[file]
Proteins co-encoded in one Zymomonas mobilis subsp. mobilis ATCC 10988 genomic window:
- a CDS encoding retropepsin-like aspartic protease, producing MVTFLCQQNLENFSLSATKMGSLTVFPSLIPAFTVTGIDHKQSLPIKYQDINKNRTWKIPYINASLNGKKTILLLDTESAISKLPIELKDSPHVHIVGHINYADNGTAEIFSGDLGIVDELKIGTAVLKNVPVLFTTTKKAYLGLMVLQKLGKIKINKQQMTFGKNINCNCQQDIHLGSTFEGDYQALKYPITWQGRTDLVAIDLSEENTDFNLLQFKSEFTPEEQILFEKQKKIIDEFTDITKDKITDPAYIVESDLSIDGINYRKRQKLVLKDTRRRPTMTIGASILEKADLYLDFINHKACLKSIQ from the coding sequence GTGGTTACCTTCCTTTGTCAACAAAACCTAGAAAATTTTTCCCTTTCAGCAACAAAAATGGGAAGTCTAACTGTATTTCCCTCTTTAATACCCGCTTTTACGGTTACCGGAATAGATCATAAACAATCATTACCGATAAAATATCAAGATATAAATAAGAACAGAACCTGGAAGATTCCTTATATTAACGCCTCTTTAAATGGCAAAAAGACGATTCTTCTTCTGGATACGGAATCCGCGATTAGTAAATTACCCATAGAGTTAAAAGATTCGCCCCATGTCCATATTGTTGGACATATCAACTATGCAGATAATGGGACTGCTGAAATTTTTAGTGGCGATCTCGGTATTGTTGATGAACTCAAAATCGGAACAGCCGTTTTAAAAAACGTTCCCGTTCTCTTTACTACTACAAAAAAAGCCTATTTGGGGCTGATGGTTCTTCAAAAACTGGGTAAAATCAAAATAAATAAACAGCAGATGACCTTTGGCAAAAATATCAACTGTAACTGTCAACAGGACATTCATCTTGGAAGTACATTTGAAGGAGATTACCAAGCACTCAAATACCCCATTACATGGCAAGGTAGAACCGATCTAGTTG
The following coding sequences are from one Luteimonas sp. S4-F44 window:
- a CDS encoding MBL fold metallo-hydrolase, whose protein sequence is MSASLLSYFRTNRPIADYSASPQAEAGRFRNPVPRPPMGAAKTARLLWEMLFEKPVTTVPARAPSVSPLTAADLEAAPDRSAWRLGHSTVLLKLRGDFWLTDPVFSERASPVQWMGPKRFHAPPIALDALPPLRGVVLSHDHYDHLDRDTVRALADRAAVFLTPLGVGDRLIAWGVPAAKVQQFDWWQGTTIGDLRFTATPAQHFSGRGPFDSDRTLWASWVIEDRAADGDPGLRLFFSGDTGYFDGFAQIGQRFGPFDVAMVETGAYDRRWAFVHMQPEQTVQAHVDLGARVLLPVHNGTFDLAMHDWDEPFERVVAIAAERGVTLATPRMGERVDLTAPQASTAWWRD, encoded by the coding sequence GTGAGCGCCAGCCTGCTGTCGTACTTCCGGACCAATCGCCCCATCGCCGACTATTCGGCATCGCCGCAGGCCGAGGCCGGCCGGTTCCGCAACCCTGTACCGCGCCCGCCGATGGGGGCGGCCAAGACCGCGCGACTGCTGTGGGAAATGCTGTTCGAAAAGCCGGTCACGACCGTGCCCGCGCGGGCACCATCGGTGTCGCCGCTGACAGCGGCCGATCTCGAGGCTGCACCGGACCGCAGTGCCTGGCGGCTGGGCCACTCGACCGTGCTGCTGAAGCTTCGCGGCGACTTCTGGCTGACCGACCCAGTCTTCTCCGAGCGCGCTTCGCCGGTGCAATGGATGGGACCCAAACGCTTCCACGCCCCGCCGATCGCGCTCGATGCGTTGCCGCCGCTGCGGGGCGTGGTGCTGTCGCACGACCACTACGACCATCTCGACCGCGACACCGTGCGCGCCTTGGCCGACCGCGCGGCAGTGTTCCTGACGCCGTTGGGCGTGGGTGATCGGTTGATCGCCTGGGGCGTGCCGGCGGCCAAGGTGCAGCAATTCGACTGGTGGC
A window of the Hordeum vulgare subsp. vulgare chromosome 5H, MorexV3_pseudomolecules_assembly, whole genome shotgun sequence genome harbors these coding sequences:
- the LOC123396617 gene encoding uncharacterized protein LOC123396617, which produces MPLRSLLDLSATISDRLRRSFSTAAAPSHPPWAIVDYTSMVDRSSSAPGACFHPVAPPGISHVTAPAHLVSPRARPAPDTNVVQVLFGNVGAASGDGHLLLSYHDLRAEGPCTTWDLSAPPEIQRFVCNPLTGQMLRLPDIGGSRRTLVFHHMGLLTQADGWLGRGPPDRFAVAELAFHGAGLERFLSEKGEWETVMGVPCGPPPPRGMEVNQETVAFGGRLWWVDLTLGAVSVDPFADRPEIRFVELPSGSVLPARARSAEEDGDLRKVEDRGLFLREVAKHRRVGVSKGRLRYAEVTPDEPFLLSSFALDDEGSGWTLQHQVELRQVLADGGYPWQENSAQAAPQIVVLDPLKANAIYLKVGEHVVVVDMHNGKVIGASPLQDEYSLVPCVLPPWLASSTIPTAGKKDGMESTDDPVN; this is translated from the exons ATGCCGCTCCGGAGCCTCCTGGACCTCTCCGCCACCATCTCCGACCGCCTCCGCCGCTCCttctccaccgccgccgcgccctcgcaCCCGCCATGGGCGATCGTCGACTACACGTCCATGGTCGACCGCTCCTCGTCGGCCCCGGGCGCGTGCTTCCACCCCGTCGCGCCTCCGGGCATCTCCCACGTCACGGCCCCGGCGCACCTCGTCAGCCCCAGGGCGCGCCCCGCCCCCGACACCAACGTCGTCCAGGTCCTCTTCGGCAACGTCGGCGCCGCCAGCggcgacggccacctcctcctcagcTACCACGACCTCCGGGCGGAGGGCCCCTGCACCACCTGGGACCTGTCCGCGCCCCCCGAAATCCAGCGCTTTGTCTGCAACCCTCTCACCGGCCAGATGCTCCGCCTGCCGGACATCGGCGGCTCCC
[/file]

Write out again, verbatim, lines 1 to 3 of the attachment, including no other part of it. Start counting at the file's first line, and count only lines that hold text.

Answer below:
Proteins co-encoded in one Zymomonas mobilis subsp. mobilis ATCC 10988 genomic window:
- a CDS encoding retropepsin-like aspartic protease, producing MVTFLCQQNLENFSLSATKMGSLTVFPSLIPAFTVTGIDHKQSLPIKYQDINKNRTWKIPYINASLNGKKTILLLDTESAISKLPIELKDSPHVHIVGHINYADNGTAEIFSGDLGIVDELKIGTAVLKNVPVLFTTTKKAYLGLMVLQKLGKIKINKQQMTFGKNINCNCQQDIHLGSTFEGDYQALKYPITWQGRTDLVAIDLSEENTDFNLLQFKSEFTPEEQILFEKQKKIIDEFTDITKDKITDPAYIVESDLSIDGINYRKRQKLVLKDTRRRPTMTIGASILEKADLYLDFINHKACLKSIQ from the coding sequence GTGGTTACCTTCCTTTGTCAACAAAACCTAGAAAATTTTTCCCTTTCAGCAACAAAAATGGGAAGTCTAACTGTATTTCCCTCTTTAATACCCGCTTTTACGGTTACCGGAATAGATCATAAACAATCATTACCGATAAAATATCAAGATATAAATAAGAACAGAACCTGGAAGATTCCTTATATTAACGCCTCTTTAAATGGCAAAAAGACGATTCTTCTTCTGGATACGGAATCCGCGATTAGTAAATTACCCATAGAGTTAAAAGATTCGCCCCATGTCCATATTGTTGGACATATCAACTATGCAGATAATGGGACTGCTGAAATTTTTAGTGGCGATCTCGGTATTGTTGATGAACTCAAAATCGGAACAGCCGTTTTAAAAAACGTTCCCGTTCTCTTTACTACTACAAAAAAAGCCTATTTGGGGCTGATGGTTCTTCAAAAACTGGGTAAAATCAAAATAAATAAACAGCAGATGACCTTTGGCAAAAATATCAACTGTAACTGTCAACAGGACATTCATCTTGGAAGTACATTTGAAGGAGATTACCAAGCACTCAAATACCCCATTACATGGCAAGGTAGAACCGATCTAGTTG
The following coding sequences are from one Luteimonas sp. S4-F44 window: